Fashionable organic food may be contaminating consumers with microplastics due to microplastic-filled compost polluting organic farms, according to a study published Wednesday in Science Advances.
German scientists studying organic fertilizer found it contained huge volumes of plastic and observed that “because of their small size, MPPs (microplastic particles) may presumably also enter the food web and thus potentially end up in human food.”
The study comes at a time when “organic” is marketed as a synonym for “good” in everything from salmon to sweet potatoes, and at a time of growing concern about plastics fouling the planet’s oceans.
Until now, microplastic pollution on land has attracted little attention, but the study warns that a closer look is needed. The study warns there is no telling what happens when microplastics mix with agriculture.
“There they pose a risk that is not yet predictable, because the interaction of MPPs with tissue and cells is poorly understood. Investigation of the interaction is further complicated by the fact that MPPs are not single compounds but constitute mixtures of different plastic types, each often consisting of a blend of synthetic polymers, residual monomers, and chemical additives.”
The study warns that the compost used in organic farming might not be all that much better than “sewage sludge,” which the Germans now incinerate to keep it from polluting the landscape.
Organic fertilizer, on the other hand, is spread across the landscape, and in the process appears to be distributing microplastics on a massive scale.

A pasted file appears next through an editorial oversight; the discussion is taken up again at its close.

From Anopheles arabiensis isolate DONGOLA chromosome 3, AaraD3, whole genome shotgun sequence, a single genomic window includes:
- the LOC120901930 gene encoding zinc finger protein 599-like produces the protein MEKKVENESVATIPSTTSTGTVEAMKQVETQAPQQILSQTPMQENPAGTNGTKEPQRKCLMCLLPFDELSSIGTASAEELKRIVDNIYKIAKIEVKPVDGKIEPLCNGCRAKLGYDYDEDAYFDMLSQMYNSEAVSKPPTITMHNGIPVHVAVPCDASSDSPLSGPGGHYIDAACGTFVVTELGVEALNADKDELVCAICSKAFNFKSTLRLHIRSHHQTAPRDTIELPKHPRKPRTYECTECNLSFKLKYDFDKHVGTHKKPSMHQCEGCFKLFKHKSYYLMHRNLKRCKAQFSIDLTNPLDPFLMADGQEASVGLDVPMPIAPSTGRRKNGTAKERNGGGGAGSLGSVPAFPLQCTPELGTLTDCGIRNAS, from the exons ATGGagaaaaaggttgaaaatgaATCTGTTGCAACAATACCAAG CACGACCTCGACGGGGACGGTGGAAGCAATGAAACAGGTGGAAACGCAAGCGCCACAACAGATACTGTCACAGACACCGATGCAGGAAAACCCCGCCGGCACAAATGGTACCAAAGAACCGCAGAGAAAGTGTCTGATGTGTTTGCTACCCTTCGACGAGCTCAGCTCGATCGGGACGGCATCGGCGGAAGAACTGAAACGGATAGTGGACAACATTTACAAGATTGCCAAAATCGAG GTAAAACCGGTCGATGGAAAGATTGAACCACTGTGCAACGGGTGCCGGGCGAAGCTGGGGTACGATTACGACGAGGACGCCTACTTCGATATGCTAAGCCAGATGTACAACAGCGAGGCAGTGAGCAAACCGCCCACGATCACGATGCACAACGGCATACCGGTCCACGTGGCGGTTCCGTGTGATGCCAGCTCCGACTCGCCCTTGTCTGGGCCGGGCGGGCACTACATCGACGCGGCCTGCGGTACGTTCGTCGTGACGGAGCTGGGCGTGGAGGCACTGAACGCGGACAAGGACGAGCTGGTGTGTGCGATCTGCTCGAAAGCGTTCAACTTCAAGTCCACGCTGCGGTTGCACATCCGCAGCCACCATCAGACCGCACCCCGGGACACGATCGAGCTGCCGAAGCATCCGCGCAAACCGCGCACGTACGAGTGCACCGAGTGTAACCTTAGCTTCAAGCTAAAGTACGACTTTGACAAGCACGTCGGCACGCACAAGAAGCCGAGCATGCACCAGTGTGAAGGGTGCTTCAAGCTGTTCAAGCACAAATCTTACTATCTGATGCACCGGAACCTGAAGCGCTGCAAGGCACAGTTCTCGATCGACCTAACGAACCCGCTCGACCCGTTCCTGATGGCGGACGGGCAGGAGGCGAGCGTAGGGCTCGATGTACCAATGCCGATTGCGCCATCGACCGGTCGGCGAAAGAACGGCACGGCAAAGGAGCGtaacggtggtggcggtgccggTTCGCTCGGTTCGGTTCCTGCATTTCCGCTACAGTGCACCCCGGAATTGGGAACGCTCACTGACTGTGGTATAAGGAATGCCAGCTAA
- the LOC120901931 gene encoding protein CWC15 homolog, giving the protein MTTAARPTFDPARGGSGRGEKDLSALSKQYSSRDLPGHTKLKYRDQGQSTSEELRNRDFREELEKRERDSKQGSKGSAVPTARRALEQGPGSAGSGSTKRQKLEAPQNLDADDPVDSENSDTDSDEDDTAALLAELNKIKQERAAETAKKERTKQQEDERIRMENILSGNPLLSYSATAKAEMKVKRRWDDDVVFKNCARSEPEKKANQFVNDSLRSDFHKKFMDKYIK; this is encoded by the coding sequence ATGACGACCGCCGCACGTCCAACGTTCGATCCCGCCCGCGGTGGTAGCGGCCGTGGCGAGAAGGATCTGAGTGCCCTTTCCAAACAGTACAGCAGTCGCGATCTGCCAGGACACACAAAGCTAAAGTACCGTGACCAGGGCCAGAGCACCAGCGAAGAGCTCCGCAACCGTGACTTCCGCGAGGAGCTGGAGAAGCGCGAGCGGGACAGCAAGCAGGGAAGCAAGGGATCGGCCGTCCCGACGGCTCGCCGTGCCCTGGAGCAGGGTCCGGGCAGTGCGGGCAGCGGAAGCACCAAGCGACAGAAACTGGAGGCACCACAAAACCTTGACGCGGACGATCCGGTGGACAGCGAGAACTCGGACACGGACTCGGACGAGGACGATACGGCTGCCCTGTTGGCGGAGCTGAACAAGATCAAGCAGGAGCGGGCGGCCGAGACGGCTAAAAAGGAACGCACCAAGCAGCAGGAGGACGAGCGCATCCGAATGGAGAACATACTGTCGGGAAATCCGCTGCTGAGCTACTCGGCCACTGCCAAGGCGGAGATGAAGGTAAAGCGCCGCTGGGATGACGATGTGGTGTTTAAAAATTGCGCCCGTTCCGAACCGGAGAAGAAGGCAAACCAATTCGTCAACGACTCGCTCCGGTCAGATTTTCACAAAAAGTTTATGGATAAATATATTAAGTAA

2.2 Trillion pieces
In Germany alone, the researchers from University of Bayreuth calculated organic fertilizers could be annually pumping into the environment somewhere between 35 billion and 2.2 trillion pieces of microplastic bigger than 1 mm in size. They could not calculate the volume below that size.
Most of this little-noticed plastic, according to the research team led by Nicolas Weithmann at Bayreuth, comes from polypropylene, polyethylene, polyvinyl chloride (PVC), polyurethane, terephthalate (PET), and polystyrene.
Alaskans are well familiar with polypro. It’s the stuff used to make long johns and other undergarments now favored for winter wear for their ability to insulate without absorbing moisture.
Polyethylene, meanwhile, is the world’s most common plastic. It is regularly used for grocery bags and newspaper wrappers. PVC is used in everything from pipes for plumbing to credit cards. Polyurethane is used to make insulation and the foam that provides cushioning for chairs and couches.
PET is used to form the plastic water and soda bottles seen everywhere today and for packaging other food and merchandise. And polystyrene is used to make parts for appliances, electronic equipment and automobile parts, not to mention toys, disposable eating utensils, CD boxes, cups, carry-out food boxes, packaging and insulation. Big blocks of polystyrene sometimes wash up on Alaska beaches where they take years to decay.